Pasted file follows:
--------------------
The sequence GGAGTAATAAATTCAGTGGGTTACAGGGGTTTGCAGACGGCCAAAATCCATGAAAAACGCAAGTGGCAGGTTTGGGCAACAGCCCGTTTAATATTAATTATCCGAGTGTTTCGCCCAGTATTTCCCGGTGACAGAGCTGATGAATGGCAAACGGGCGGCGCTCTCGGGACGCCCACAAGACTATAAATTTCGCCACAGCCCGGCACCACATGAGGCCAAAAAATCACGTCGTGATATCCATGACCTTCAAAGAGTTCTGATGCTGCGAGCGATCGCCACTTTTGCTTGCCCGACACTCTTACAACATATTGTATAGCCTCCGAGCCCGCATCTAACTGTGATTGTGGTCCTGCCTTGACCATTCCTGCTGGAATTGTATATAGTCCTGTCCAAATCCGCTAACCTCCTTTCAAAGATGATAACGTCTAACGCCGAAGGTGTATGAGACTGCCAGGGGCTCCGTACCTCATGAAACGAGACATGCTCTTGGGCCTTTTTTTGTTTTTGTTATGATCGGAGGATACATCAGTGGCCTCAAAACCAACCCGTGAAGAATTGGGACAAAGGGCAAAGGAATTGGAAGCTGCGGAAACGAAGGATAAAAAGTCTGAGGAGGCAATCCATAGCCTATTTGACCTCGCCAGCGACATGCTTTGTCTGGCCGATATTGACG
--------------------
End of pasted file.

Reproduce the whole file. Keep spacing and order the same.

The sequence GGAGTAATAAATTCAGTGGGTTACAGGGGTTTGCAGACGGCCAAAATCCATGAAAAACGCAAGTGGCAGGTTTGGGCAACAGCCCGTTTAATATTAATTATCCGAGTGTTTCGCCCAGTATTTCCCGGTGACAGAGCTGATGAATGGCAAACGGGCGGCGCTCTCGGGACGCCCACAAGACTATAAATTTCGCCACAGCCCGGCACCACATGAGGCCAAAAAATCACGTCGTGATATCCATGACCTTCAAAGAGTTCTGATGCTGCGAGCGATCGCCACTTTTGCTTGCCCGACACTCTTACAACATATTGTATAGCCTCCGAGCCCGCATCTAACTGTGATTGTGGTCCTGCCTTGACCATTCCTGCTGGAATTGTATATAGTCCTGTCCAAATCCGCTAACCTCCTTTCAAAGATGATAACGTCTAACGCCGAAGGTGTATGAGACTGCCAGGGGCTCCGTACCTCATGAAACGAGACATGCTCTTGGGCCTTTTTTTGTTTTTGTTATGATCGGAGGATACATCAGTGGCCTCAAAACCAACCCGTGAAGAATTGGGACAAAGGGCAAAGGAATTGGAAGCTGCGGAAACGAAGGATAAAAAGTCTGAGGAGGCAATCCATAGCCTATTTGACCTCGCCAGCGACATGCTTTGTCTGGCCGATATTGACG